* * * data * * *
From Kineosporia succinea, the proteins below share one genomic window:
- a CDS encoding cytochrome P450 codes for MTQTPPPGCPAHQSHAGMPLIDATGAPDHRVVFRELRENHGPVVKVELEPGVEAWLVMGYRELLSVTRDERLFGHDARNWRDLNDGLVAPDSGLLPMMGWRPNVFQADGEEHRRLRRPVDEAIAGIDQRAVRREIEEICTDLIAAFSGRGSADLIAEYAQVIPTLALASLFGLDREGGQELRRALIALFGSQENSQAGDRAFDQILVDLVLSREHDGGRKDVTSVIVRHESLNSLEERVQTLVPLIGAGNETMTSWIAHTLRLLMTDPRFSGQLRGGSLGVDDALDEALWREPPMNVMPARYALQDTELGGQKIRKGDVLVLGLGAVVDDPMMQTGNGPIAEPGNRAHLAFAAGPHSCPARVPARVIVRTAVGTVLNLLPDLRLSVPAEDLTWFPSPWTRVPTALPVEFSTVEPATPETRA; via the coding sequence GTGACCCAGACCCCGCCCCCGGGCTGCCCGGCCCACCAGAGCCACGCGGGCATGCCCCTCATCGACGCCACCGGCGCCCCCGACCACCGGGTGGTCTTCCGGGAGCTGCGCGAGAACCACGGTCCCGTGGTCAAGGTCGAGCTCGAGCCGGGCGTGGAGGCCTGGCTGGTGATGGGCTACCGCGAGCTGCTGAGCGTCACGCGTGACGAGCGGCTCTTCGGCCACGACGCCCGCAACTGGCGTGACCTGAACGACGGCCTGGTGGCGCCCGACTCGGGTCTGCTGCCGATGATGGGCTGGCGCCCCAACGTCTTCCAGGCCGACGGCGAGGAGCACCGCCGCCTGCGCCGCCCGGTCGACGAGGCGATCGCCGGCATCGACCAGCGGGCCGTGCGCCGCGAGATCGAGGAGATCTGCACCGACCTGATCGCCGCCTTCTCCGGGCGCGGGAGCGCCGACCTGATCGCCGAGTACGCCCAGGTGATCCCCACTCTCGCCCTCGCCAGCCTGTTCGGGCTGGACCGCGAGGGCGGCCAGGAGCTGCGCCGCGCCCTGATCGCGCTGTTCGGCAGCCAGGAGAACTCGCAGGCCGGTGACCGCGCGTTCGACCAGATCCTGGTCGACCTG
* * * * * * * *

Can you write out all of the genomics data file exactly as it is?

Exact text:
From Kineosporia succinea, the proteins below share one genomic window:
- a CDS encoding cytochrome P450 codes for MTQTPPPGCPAHQSHAGMPLIDATGAPDHRVVFRELRENHGPVVKVELEPGVEAWLVMGYRELLSVTRDERLFGHDARNWRDLNDGLVAPDSGLLPMMGWRPNVFQADGEEHRRLRRPVDEAIAGIDQRAVRREIEEICTDLIAAFSGRGSADLIAEYAQVIPTLALASLFGLDREGGQELRRALIALFGSQENSQAGDRAFDQILVDLVLSREHDGGRKDVTSVIVRHESLNSLEERVQTLVPLIGAGNETMTSWIAHTLRLLMTDPRFSGQLRGGSLGVDDALDEALWREPPMNVMPARYALQDTELGGQKIRKGDVLVLGLGAVVDDPMMQTGNGPIAEPGNRAHLAFAAGPHSCPARVPARVIVRTAVGTVLNLLPDLRLSVPAEDLTWFPSPWTRVPTALPVEFSTVEPATPETRA; via the coding sequence GTGACCCAGACCCCGCCCCCGGGCTGCCCGGCCCACCAGAGCCACGCGGGCATGCCCCTCATCGACGCCACCGGCGCCCCCGACCACCGGGTGGTCTTCCGGGAGCTGCGCGAGAACCACGGTCCCGTGGTCAAGGTCGAGCTCGAGCCGGGCGTGGAGGCCTGGCTGGTGATGGGCTACCGCGAGCTGCTGAGCGTCACGCGTGACGAGCGGCTCTTCGGCCACGACGCCCGCAACTGGCGTGACCTGAACGACGGCCTGGTGGCGCCCGACTCGGGTCTGCTGCCGATGATGGGCTGGCGCCCCAACGTCTTCCAGGCCGACGGCGAGGAGCACCGCCGCCTGCGCCGCCCGGTCGACGAGGCGATCGCCGGCATCGACCAGCGGGCCGTGCGCCGCGAGATCGAGGAGATCTGCACCGACCTGATCGCCGCCTTCTCCGGGCGCGGGAGCGCCGACCTGATCGCCGAGTACGCCCAGGTGATCCCCACTCTCGCCCTCGCCAGCCTGTTCGGGCTGGACCGCGAGGGCGGCCAGGAGCTGCGCCGCGCCCTGATCGCGCTGTTCGGCAGCCAGGAGAACTCGCAGGCCGGTGACCGCGCGTTCGACCAGATCCTGGTCGACCTG